I would first like to thank the Croatian Presidency for organizing this video-conference with employment and social ministers in the context of the Covid-19 pandemic.
The Covid-19 outbreak is having wide-ranging implications on our citizens, the economy and society. The EU and its Member States have mobilised a great amount of resources and are committed to do their utmost to protect citizens during the crisis and to help mitigate the large-scale socio-economic impact of this crisis.
Yesterday's successful global pledging conference, led by the EU exemplified the importance to join forces and mobilise resources to develop as soon as possible a vaccine, produce it and deploy it to every single corner of the world.
While at this point all our efforts go into protecting our citizens and addressing all immediate negative consequences of this on-going crisis, we need to ensure that we put Europe on a path of sustainable recovery and growth.
For this we need to look at our current challenges also in the face of other key changes that impact on our societies, such as the green and digital transformations and the demographic change.
On the issue of demographic change, we had a good occasion for reflection today: First, the virus has not hit every Member State in the same way, and evidence points to the fact that demographics have been far from neutral in the propagation of the virus.
In light of that, a better understanding of a country's age structure, population concentrations, households structures or intergenerational interactions can help predict the burden of critical cases and aid in more precise planning.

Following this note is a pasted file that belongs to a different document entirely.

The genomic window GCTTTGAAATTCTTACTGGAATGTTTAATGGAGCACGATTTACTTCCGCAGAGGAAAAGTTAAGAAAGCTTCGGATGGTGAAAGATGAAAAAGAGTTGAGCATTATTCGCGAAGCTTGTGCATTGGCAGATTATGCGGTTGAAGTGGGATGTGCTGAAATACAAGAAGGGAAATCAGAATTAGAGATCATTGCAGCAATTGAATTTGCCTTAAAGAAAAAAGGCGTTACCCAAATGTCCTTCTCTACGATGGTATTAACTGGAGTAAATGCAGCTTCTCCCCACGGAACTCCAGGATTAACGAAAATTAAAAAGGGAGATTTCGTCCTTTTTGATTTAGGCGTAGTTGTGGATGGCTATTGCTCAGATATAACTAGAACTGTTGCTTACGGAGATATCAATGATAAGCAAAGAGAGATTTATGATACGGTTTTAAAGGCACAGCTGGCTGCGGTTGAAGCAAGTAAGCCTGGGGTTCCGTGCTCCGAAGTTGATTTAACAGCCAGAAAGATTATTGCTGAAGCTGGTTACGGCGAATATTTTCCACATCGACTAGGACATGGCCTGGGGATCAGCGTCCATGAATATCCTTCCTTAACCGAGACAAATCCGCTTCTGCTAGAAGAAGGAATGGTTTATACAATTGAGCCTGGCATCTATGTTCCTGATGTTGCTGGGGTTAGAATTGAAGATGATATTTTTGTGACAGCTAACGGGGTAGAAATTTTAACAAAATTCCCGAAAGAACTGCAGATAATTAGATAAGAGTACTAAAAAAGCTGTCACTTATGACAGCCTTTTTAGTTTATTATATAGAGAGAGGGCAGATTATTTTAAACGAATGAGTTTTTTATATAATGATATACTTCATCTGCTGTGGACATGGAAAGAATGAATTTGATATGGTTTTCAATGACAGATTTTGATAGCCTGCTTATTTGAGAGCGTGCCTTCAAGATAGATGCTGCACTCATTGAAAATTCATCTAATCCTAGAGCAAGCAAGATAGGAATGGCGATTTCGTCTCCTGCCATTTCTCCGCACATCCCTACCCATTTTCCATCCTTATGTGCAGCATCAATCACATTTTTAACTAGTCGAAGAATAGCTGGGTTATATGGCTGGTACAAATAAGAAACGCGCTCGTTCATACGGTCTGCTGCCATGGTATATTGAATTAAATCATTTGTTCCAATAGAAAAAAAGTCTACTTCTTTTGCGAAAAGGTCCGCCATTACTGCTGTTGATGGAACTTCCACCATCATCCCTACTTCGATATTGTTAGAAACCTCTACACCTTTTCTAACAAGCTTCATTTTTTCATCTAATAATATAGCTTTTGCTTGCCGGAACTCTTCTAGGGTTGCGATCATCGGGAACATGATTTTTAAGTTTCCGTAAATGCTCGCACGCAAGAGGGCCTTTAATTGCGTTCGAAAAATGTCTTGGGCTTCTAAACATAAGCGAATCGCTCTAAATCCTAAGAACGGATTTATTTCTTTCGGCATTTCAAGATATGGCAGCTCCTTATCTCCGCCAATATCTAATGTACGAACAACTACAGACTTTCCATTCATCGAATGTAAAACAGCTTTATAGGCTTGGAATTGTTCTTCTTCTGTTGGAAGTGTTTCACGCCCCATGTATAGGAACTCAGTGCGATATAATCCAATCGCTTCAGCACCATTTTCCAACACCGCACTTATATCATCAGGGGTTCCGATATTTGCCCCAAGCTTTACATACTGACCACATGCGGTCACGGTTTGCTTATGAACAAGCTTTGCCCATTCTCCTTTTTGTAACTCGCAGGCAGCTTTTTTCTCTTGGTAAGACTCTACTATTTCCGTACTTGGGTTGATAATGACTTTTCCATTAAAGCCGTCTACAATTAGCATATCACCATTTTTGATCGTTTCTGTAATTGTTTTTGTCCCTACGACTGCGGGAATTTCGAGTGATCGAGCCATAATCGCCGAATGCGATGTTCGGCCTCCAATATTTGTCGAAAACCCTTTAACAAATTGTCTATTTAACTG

It can also warn localities of the need to take more effective protective measures, and better organise successful exit and recovery plans.
Second, demographic change - such as an ageing population, low birth rates and decreasing working-age population - impacts on our economy, social and employment policies, on public finance and it also has an impact on territorial cohesion.
Different regions are affected differently by demographic change. At regional level, population movements can also have a big impact on a region's demographic profile.
One of the key questions is how we can best offer support to people and regions to adapt to changing realities. The evidence set out in the upcoming Commission report on the impact of demographic change will help identify the people and regions most affected by demographic change. The goal is to maintain or improve the quality of life for the people living in these regions, not fighting long-term demographic trends.
The report will be the basis for a well-informed policy debate and pave the way for a green paper on ageing, which will launch a debate on a broad range of questions, including issues related to care and pensions, and on how to foster active ageing and for a long-term vision for rural areas.
A forthcoming long-term vision for rural areas will help rural areas in meeting challenges such as demographic change, connectivity, and limited access to services.
To conclude: the Commission is committed to continue its efforts to help Europe's societies and economy get back to a normal functioning and to sustainable and inclusive growth. The work on demographic change plays an important role in the aftermath of COVID-19 and in supporting long-term growth.